Tessa Johnson is a writer. The words pour out of her into romance novels that star heroines with brown skin like hers—and that feature the boys of her dreams, of course. So when Tessa and her family move to Long Beach, California, and she enrolls in a highly selective art school, she’s thrilled at the opportunity to spend hours each day honing her craft. But faced with sharing her work with other artists for the first time, Tessa’s anxiety skyrockets. Her writer’s block is so intense that, for weeks, she can’t write a single word. What if she never gets her groove back? Who is she if she’s not a writer?
When her best friend, Caroline, suggests that finding a boyfriend might jump-start her novel, Tessa zeros in on her classmate Nico, who’s model-handsome and a fellow writer. But as she pursues Nico, her friendships with Caroline and her goofy yet caring neighbor Sam begin to fall apart, and Tessa starts to suspect that she’s looking for validation in all the wrong places.
In her charming debut novel, Happily Ever Afters, Elise Bryant nimbly blends bubbly, will-they-won’t-they teen romance with a frank look at issues ranging from impostor syndrome and identity to race and mental health. Bryant treats the tough stuff with nuance and compassion through conversations among a richly drawn cast of diverse and appealing characters. From a scene in which Tessa and her new friend Lenore bond in the restroom over surprise periods, to Sam’s easy interactions with Tessa’s brother, Miles, who has cerebral palsy and cognitive impairment, to Caroline’s ability to firmly but gently draw her own boundaries, Happily Ever Afters is filled with delightful examples of strong, healthy friendships. Crucially, these friendships ultimately guide Tessa to strengthen her most important relationship: with herself.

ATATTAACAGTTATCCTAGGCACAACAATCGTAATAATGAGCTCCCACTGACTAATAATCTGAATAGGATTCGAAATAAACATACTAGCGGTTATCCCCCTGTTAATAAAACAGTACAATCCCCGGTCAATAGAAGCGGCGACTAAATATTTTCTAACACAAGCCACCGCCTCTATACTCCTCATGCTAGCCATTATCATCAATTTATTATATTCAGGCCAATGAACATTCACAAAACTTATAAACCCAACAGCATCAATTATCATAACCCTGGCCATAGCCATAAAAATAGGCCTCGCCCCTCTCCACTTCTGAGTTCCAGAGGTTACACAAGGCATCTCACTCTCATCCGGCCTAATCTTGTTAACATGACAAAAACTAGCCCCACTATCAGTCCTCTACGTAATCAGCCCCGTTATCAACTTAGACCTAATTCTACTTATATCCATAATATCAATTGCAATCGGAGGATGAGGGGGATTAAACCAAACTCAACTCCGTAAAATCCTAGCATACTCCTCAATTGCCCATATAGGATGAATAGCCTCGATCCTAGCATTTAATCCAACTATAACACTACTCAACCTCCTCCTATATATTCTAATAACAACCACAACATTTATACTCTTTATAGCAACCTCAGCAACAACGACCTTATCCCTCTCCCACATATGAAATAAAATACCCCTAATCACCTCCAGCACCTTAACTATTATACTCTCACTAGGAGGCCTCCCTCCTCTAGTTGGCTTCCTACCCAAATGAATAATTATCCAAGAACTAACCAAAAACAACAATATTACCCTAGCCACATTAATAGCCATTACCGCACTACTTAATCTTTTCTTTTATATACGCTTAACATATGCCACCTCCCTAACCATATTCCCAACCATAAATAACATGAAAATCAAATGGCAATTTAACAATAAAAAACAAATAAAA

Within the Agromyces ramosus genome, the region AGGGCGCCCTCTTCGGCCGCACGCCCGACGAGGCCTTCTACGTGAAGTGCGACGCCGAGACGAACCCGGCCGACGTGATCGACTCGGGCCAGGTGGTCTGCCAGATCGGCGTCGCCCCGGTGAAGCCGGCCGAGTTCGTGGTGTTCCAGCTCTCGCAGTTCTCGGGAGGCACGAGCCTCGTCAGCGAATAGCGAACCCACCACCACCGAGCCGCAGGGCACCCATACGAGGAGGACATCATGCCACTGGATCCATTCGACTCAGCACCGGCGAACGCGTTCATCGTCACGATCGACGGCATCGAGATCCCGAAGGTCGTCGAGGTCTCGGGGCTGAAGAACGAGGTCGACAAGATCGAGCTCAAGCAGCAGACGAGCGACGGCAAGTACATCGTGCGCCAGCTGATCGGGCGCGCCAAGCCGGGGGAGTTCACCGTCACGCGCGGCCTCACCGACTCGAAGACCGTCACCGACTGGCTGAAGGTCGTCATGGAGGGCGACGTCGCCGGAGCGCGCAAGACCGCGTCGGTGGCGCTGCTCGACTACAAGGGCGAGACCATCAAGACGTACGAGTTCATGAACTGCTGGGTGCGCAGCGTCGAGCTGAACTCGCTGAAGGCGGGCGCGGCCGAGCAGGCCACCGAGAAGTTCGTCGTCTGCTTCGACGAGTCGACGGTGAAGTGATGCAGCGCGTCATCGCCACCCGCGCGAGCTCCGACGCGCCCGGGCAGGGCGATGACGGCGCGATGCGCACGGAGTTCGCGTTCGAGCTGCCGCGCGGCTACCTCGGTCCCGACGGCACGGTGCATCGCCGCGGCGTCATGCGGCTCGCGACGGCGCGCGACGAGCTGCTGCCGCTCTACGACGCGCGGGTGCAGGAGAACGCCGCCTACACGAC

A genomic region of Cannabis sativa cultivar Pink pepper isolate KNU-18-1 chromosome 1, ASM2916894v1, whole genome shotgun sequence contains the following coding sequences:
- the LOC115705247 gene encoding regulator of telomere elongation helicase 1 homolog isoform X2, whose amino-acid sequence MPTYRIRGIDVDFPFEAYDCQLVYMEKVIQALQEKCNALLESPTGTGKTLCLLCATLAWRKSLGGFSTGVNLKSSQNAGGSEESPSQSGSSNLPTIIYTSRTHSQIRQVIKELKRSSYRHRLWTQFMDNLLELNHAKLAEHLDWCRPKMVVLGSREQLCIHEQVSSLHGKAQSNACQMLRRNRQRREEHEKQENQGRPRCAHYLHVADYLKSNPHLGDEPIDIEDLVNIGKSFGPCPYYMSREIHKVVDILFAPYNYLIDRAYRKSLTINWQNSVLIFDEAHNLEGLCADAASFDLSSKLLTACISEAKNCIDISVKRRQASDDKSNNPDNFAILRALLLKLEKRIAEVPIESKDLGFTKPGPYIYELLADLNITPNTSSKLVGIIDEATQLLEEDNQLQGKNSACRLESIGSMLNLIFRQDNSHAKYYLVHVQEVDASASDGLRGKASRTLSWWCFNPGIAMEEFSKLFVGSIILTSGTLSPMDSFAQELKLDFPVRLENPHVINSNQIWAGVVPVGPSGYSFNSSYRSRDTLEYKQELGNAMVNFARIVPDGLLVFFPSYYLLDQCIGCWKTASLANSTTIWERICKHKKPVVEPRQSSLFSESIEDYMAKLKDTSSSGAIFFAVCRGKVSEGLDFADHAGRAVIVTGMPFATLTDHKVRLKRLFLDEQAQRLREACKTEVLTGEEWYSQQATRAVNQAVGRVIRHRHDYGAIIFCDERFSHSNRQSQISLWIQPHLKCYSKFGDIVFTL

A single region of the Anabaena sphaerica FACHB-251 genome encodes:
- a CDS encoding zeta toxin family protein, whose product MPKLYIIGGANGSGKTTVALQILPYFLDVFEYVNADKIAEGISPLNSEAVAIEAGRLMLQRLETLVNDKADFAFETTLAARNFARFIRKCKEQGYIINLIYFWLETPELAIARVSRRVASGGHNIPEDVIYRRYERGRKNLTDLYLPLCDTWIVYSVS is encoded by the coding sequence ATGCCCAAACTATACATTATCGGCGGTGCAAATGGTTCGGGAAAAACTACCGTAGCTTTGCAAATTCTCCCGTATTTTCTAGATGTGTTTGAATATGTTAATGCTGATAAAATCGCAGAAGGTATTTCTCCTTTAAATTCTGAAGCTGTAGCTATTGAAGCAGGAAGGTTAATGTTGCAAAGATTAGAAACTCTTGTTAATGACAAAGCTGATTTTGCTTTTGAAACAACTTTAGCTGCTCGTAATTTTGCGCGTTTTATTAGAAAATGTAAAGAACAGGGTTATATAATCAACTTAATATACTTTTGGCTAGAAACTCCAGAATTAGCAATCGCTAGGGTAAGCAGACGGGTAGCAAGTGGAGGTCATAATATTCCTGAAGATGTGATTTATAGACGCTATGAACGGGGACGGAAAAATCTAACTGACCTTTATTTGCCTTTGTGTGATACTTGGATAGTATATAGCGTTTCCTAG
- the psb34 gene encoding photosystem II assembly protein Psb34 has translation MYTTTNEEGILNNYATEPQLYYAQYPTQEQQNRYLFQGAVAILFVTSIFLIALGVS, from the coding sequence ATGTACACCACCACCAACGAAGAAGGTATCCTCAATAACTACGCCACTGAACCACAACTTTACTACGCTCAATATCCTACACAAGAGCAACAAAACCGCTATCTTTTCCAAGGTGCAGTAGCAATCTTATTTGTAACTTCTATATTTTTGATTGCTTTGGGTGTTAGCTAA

Happily Ever Afters captures just how difficult—and rewarding—high school can be. Though the title telegraphs how her story will end, Tessa’s journey to get there is all her own.